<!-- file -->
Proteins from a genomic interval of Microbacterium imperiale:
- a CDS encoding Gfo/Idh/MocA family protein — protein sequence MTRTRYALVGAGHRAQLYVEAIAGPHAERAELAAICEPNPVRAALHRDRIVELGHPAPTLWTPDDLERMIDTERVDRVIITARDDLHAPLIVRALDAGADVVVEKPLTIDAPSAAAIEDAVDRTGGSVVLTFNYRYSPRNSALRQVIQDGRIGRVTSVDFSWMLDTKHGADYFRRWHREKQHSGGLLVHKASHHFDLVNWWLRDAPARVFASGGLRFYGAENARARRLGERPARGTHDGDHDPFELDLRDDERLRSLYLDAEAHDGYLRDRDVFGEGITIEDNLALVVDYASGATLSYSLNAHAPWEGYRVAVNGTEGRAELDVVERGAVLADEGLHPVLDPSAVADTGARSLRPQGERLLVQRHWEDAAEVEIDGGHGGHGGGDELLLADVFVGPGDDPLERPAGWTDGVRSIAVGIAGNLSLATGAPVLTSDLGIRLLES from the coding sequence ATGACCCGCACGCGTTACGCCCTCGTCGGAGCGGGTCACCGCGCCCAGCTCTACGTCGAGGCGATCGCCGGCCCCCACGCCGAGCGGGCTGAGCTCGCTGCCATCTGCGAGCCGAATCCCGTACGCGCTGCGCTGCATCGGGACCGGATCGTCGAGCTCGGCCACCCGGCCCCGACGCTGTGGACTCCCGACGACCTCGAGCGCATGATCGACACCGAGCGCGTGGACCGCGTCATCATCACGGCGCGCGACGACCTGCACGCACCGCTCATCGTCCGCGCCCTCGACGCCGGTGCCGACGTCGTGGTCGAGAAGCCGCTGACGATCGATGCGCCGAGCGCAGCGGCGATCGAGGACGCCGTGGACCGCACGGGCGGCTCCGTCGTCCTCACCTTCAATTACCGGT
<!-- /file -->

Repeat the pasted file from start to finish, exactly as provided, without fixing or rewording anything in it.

Proteins from a genomic interval of Microbacterium imperiale:
- a CDS encoding Gfo/Idh/MocA family protein — protein sequence MTRTRYALVGAGHRAQLYVEAIAGPHAERAELAAICEPNPVRAALHRDRIVELGHPAPTLWTPDDLERMIDTERVDRVIITARDDLHAPLIVRALDAGADVVVEKPLTIDAPSAAAIEDAVDRTGGSVVLTFNYRYSPRNSALRQVIQDGRIGRVTSVDFSWMLDTKHGADYFRRWHREKQHSGGLLVHKASHHFDLVNWWLRDAPARVFASGGLRFYGAENARARRLGERPARGTHDGDHDPFELDLRDDERLRSLYLDAEAHDGYLRDRDVFGEGITIEDNLALVVDYASGATLSYSLNAHAPWEGYRVAVNGTEGRAELDVVERGAVLADEGLHPVLDPSAVADTGARSLRPQGERLLVQRHWEDAAEVEIDGGHGGHGGGDELLLADVFVGPGDDPLERPAGWTDGVRSIAVGIAGNLSLATGAPVLTSDLGIRLLES from the coding sequence ATGACCCGCACGCGTTACGCCCTCGTCGGAGCGGGTCACCGCGCCCAGCTCTACGTCGAGGCGATCGCCGGCCCCCACGCCGAGCGGGCTGAGCTCGCTGCCATCTGCGAGCCGAATCCCGTACGCGCTGCGCTGCATCGGGACCGGATCGTCGAGCTCGGCCACCCGGCCCCGACGCTGTGGACTCCCGACGACCTCGAGCGCATGATCGACACCGAGCGCGTGGACCGCGTCATCATCACGGCGCGCGACGACCTGCACGCACCGCTCATCGTCCGCGCCCTCGACGCCGGTGCCGACGTCGTGGTCGAGAAGCCGCTGACGATCGATGCGCCGAGCGCAGCGGCGATCGAGGACGCCGTGGACCGCACGGGCGGCTCCGTCGTCCTCACCTTCAATTACCGGT